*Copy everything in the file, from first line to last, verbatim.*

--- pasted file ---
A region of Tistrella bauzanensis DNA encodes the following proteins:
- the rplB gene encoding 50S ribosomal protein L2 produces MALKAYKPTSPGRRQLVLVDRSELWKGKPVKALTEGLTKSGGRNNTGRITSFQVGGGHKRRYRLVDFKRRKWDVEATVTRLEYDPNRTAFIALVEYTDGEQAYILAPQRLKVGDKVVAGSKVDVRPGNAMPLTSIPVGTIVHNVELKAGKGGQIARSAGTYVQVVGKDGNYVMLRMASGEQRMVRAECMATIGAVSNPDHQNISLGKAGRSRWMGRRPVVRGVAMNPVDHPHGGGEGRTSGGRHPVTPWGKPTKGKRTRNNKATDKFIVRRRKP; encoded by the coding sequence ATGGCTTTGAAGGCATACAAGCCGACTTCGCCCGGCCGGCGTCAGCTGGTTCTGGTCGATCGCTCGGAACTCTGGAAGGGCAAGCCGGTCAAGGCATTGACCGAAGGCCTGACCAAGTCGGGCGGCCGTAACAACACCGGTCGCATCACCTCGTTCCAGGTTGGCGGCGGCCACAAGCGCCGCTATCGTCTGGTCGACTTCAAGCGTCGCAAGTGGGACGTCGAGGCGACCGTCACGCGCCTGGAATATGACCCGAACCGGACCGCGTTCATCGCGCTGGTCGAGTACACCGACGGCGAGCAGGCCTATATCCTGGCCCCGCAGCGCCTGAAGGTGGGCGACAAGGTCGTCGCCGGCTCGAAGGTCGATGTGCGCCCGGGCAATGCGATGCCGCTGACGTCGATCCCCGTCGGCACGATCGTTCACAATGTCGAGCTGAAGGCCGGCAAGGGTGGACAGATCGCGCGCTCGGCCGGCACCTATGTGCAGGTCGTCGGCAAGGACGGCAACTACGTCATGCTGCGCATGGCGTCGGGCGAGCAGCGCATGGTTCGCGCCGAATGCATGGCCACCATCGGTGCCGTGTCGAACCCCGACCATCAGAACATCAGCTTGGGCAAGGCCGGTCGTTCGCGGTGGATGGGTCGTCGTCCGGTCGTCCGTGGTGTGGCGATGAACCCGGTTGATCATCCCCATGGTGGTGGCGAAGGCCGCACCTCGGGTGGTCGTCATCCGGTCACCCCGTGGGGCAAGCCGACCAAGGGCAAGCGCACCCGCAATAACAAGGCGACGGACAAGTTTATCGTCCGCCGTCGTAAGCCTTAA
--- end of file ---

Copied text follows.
A region of Tistrella bauzanensis DNA encodes the following proteins:
- the rplB gene encoding 50S ribosomal protein L2 produces MALKAYKPTSPGRRQLVLVDRSELWKGKPVKALTEGLTKSGGRNNTGRITSFQVGGGHKRRYRLVDFKRRKWDVEATVTRLEYDPNRTAFIALVEYTDGEQAYILAPQRLKVGDKVVAGSKVDVRPGNAMPLTSIPVGTIVHNVELKAGKGGQIARSAGTYVQVVGKDGNYVMLRMASGEQRMVRAECMATIGAVSNPDHQNISLGKAGRSRWMGRRPVVRGVAMNPVDHPHGGGEGRTSGGRHPVTPWGKPTKGKRTRNNKATDKFIVRRRKP; encoded by the coding sequence ATGGCTTTGAAGGCATACAAGCCGACTTCGCCCGGCCGGCGTCAGCTGGTTCTGGTCGATCGCTCGGAACTCTGGAAGGGCAAGCCGGTCAAGGCATTGACCGAAGGCCTGACCAAGTCGGGCGGCCGTAACAACACCGGTCGCATCACCTCGTTCCAGGTTGGCGGCGGCCACAAGCGCCGCTATCGTCTGGTCGACTTCAAGCGTCGCAAGTGGGACGTCGAGGCGACCGTCACGCGCCTGGAATATGACCCGAACCGGACCGCGTTCATCGCGCTGGTCGAGTACACCGACGGCGAGCAGGCCTATATCCTGGCCCCGCAGCGCCTGAAGGTGGGCGACAAGGTCGTCGCCGGCTCGAAGGTCGATGTGCGCCCGGGCAATGCGATGCCGCTGACGTCGATCCCCGTCGGCACGATCGTTCACAATGTCGAGCTGAAGGCCGGCAAGGGTGGACAGATCGCGCGCTCGGCCGGCACCTATGTGCAGGTCGTCGGCAAGGACGGCAACTACGTCATGCTGCGCATGGCGTCGGGCGAGCAGCGCATGGTTCGCGCCGAATGCATGGCCACCATCGGTGCCGTGTCGAACCCCGACCATCAGAACATCAGCTTGGGCAAGGCCGGTCGTTCGCGGTGGATGGGTCGTCGTCCGGTCGTCCGTGGTGTGGCGATGAACCCGGTTGATCATCCCCATGGTGGTGGCGAAGGCCGCACCTCGGGTGGTCGTCATCCGGTCACCCCGTGGGGCAAGCCGACCAAGGGCAAGCGCACCCGCAATAACAAGGCGACGGACAAGTTTATCGTCCGCCGTCGTAAGCCTTAA